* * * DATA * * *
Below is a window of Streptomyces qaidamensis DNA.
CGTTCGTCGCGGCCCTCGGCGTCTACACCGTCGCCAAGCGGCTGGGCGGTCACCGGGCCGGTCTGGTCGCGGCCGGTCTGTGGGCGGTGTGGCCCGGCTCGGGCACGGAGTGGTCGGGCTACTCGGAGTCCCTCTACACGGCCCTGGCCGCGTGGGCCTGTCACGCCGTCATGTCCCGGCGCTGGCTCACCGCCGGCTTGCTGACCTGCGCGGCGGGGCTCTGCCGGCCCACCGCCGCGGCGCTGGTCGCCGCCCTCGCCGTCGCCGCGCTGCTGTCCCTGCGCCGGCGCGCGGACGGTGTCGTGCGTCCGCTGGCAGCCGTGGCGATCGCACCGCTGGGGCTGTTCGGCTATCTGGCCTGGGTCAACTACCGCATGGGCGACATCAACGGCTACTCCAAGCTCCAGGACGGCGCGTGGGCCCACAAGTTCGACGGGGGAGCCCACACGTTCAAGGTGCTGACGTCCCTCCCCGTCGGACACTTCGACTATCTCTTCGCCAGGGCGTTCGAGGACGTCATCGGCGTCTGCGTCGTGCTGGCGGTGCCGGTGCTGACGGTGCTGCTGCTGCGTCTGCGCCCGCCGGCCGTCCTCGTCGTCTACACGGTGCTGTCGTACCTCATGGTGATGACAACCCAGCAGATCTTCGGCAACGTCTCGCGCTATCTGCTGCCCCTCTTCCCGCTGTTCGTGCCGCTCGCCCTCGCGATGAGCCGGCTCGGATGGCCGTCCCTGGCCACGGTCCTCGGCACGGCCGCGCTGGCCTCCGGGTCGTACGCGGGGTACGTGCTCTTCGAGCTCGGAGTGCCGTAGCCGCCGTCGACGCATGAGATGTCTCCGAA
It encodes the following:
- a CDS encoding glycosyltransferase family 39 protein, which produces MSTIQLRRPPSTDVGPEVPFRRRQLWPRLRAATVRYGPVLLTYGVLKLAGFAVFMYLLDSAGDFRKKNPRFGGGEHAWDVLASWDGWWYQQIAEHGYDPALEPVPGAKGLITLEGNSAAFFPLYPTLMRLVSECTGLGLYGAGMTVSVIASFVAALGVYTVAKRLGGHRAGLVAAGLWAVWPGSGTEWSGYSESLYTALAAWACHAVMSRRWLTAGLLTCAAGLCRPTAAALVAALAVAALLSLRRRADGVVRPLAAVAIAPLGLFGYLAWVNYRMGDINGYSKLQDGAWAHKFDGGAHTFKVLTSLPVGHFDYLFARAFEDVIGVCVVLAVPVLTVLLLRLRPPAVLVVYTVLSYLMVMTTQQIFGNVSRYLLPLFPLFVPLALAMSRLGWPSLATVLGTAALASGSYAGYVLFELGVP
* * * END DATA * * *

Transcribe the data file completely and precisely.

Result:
Below is a window of Streptomyces qaidamensis DNA.
CGTTCGTCGCGGCCCTCGGCGTCTACACCGTCGCCAAGCGGCTGGGCGGTCACCGGGCCGGTCTGGTCGCGGCCGGTCTGTGGGCGGTGTGGCCCGGCTCGGGCACGGAGTGGTCGGGCTACTCGGAGTCCCTCTACACGGCCCTGGCCGCGTGGGCCTGTCACGCCGTCATGTCCCGGCGCTGGCTCACCGCCGGCTTGCTGACCTGCGCGGCGGGGCTCTGCCGGCCCACCGCCGCGGCGCTGGTCGCCGCCCTCGCCGTCGCCGCGCTGCTGTCCCTGCGCCGGCGCGCGGACGGTGTCGTGCGTCCGCTGGCAGCCGTGGCGATCGCACCGCTGGGGCTGTTCGGCTATCTGGCCTGGGTCAACTACCGCATGGGCGACATCAACGGCTACTCCAAGCTCCAGGACGGCGCGTGGGCCCACAAGTTCGACGGGGGAGCCCACACGTTCAAGGTGCTGACGTCCCTCCCCGTCGGACACTTCGACTATCTCTTCGCCAGGGCGTTCGAGGACGTCATCGGCGTCTGCGTCGTGCTGGCGGTGCCGGTGCTGACGGTGCTGCTGCTGCGTCTGCGCCCGCCGGCCGTCCTCGTCGTCTACACGGTGCTGTCGTACCTCATGGTGATGACAACCCAGCAGATCTTCGGCAACGTCTCGCGCTATCTGCTGCCCCTCTTCCCGCTGTTCGTGCCGCTCGCCCTCGCGATGAGCCGGCTCGGATGGCCGTCCCTGGCCACGGTCCTCGGCACGGCCGCGCTGGCCTCCGGGTCGTACGCGGGGTACGTGCTCTTCGAGCTCGGAGTGCCGTAGCCGCCGTCGACGCATGAGATGTCTCCGAA
It encodes the following:
- a CDS encoding glycosyltransferase family 39 protein, which produces MSTIQLRRPPSTDVGPEVPFRRRQLWPRLRAATVRYGPVLLTYGVLKLAGFAVFMYLLDSAGDFRKKNPRFGGGEHAWDVLASWDGWWYQQIAEHGYDPALEPVPGAKGLITLEGNSAAFFPLYPTLMRLVSECTGLGLYGAGMTVSVIASFVAALGVYTVAKRLGGHRAGLVAAGLWAVWPGSGTEWSGYSESLYTALAAWACHAVMSRRWLTAGLLTCAAGLCRPTAAALVAALAVAALLSLRRRADGVVRPLAAVAIAPLGLFGYLAWVNYRMGDINGYSKLQDGAWAHKFDGGAHTFKVLTSLPVGHFDYLFARAFEDVIGVCVVLAVPVLTVLLLRLRPPAVLVVYTVLSYLMVMTTQQIFGNVSRYLLPLFPLFVPLALAMSRLGWPSLATVLGTAALASGSYAGYVLFELGVP